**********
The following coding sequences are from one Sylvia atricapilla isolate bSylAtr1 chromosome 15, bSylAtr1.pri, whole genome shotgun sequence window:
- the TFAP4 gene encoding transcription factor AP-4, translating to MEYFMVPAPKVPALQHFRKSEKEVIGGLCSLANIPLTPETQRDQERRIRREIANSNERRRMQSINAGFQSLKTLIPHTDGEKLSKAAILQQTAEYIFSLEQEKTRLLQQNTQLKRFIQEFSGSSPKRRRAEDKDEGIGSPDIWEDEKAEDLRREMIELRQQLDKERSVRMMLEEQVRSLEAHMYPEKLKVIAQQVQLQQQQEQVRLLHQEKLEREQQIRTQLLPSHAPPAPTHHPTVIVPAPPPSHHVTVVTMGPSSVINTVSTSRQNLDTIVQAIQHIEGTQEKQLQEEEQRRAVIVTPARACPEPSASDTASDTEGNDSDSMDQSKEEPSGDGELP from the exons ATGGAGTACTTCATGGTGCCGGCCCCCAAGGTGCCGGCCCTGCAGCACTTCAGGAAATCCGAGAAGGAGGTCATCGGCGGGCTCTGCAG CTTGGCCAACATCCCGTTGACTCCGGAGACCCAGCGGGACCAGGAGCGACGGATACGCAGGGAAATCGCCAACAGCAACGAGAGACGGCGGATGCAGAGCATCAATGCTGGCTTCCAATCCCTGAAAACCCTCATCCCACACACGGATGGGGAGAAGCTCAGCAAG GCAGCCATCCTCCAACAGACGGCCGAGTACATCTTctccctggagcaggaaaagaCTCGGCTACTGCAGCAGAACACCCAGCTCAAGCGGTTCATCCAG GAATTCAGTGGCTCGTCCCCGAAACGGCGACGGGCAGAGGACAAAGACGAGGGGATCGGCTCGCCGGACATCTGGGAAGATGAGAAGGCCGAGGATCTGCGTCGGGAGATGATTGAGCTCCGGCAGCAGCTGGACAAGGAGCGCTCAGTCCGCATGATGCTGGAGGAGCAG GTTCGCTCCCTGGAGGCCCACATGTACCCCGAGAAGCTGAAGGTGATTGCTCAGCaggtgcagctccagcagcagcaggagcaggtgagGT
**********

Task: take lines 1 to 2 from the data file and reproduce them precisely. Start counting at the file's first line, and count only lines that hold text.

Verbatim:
The following coding sequences are from one Sylvia atricapilla isolate bSylAtr1 chromosome 15, bSylAtr1.pri, whole genome shotgun sequence window:
- the TFAP4 gene encoding transcription factor AP-4, translating to MEYFMVPAPKVPALQHFRKSEKEVIGGLCSLANIPLTPETQRDQERRIRREIANSNERRRMQSINAGFQSLKTLIPHTDGEKLSKAAILQQTAEYIFSLEQEKTRLLQQNTQLKRFIQEFSGSSPKRRRAEDKDEGIGSPDIWEDEKAEDLRREMIELRQQLDKERSVRMMLEEQVRSLEAHMYPEKLKVIAQQVQLQQQQEQVRLLHQEKLEREQQIRTQLLPSHAPPAPTHHPTVIVPAPPPSHHVTVVTMGPSSVINTVSTSRQNLDTIVQAIQHIEGTQEKQLQEEEQRRAVIVTPARACPEPSASDTASDTEGNDSDSMDQSKEEPSGDGELP from the exons ATGGAGTACTTCATGGTGCCGGCCCCCAAGGTGCCGGCCCTGCAGCACTTCAGGAAATCCGAGAAGGAGGTCATCGGCGGGCTCTGCAG CTTGGCCAACATCCCGTTGACTCCGGAGACCCAGCGGGACCAGGAGCGACGGATACGCAGGGAAATCGCCAACAGCAACGAGAGACGGCGGATGCAGAGCATCAATGCTGGCTTCCAATCCCTGAAAACCCTCATCCCACACACGGATGGGGAGAAGCTCAGCAAG GCAGCCATCCTCCAACAGACGGCCGAGTACATCTTctccctggagcaggaaaagaCTCGGCTACTGCAGCAGAACACCCAGCTCAAGCGGTTCATCCAG GAATTCAGTGGCTCGTCCCCGAAACGGCGACGGGCAGAGGACAAAGACGAGGGGATCGGCTCGCCGGACATCTGGGAAGATGAGAAGGCCGAGGATCTGCGTCGGGAGATGATTGAGCTCCGGCAGCAGCTGGACAAGGAGCGCTCAGTCCGCATGATGCTGGAGGAGCAG GTTCGCTCCCTGGAGGCCCACATGTACCCCGAGAAGCTGAAGGTGATTGCTCAGCaggtgcagctccagcagcagcaggagcaggtgagGT